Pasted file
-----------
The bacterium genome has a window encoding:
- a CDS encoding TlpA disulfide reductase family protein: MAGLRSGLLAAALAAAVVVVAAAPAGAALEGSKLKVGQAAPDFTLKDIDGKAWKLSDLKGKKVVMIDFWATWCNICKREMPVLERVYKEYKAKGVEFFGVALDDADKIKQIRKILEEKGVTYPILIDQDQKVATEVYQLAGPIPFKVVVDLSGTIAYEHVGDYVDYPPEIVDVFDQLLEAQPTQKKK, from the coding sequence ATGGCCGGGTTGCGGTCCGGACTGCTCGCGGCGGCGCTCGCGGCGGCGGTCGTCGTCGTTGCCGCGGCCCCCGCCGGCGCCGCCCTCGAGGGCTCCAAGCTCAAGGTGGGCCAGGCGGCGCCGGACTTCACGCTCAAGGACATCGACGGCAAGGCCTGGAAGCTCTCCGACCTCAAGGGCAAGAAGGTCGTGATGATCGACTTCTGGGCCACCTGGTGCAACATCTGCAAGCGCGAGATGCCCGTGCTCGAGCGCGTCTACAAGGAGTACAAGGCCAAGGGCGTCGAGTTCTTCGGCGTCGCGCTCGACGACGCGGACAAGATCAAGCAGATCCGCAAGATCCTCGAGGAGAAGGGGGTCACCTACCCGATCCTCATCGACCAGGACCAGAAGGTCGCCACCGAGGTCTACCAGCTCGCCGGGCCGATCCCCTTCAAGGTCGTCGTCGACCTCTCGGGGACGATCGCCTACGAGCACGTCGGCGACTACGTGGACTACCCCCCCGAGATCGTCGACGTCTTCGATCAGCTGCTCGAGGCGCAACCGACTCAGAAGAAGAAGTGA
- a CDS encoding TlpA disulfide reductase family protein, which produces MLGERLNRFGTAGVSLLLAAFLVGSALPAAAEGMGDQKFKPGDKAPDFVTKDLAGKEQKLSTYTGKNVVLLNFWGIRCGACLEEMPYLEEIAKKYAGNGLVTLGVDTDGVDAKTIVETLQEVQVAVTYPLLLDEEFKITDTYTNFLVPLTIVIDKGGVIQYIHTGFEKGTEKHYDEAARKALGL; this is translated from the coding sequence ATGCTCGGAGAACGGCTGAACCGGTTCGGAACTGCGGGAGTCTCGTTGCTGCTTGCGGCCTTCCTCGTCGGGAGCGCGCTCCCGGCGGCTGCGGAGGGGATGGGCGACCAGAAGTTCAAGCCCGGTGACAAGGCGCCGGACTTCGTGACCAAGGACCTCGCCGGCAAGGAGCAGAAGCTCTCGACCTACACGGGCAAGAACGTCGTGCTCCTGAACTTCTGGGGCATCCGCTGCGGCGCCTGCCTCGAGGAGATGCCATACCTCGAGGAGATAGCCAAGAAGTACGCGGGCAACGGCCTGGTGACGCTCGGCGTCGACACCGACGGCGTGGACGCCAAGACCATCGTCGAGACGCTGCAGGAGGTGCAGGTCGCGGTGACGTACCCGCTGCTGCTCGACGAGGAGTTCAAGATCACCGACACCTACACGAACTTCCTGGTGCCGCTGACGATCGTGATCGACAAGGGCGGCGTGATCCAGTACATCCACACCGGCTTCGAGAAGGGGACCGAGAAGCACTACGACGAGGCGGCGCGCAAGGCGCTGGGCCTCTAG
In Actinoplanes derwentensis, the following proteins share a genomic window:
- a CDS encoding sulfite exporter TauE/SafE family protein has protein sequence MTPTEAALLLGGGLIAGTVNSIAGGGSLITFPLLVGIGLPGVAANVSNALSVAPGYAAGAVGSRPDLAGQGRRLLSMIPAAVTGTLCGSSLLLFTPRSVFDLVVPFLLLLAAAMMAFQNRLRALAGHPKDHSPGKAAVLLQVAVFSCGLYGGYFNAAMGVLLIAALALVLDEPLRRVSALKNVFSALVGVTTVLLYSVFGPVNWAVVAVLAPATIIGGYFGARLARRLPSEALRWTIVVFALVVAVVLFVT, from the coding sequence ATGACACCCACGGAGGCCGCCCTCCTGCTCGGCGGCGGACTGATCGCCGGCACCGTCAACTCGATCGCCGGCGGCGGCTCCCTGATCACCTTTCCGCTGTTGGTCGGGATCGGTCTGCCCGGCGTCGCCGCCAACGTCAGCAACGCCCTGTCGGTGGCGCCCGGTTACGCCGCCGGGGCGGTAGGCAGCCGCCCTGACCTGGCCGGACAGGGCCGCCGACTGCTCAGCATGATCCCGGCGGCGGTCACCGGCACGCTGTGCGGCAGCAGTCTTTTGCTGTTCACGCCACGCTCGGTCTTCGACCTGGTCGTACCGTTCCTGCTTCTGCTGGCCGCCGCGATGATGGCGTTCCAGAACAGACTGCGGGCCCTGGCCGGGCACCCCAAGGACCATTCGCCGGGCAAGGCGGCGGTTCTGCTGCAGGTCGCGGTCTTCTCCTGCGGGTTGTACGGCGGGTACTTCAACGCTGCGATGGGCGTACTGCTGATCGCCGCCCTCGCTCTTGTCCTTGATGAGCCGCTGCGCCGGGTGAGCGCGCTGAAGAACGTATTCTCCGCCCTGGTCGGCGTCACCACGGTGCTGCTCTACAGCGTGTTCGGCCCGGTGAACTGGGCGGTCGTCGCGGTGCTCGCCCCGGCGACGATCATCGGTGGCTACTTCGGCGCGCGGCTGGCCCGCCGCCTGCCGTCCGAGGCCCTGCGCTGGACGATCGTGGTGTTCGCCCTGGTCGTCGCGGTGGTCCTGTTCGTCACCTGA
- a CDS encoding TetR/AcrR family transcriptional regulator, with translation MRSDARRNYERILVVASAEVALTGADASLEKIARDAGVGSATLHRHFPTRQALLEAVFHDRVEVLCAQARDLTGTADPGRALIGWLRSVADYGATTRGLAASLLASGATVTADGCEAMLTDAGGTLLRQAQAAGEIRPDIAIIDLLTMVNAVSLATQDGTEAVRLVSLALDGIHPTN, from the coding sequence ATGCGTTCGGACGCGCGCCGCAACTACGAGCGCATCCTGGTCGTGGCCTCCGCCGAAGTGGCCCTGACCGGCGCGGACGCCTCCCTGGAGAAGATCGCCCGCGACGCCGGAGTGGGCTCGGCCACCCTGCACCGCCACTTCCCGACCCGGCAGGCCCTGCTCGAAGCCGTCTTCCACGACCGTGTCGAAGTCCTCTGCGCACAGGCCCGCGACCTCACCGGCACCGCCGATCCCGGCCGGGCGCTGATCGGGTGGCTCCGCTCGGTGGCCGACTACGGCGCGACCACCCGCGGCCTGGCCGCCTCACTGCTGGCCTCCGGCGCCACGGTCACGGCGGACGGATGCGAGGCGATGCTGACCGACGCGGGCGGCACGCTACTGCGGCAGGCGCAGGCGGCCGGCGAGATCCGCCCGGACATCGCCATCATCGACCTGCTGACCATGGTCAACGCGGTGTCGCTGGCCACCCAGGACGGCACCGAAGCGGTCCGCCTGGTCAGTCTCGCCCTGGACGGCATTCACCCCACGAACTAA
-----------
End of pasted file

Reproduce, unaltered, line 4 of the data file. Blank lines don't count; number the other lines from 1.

In Actinoplanes derwentensis, the following proteins share a genomic window: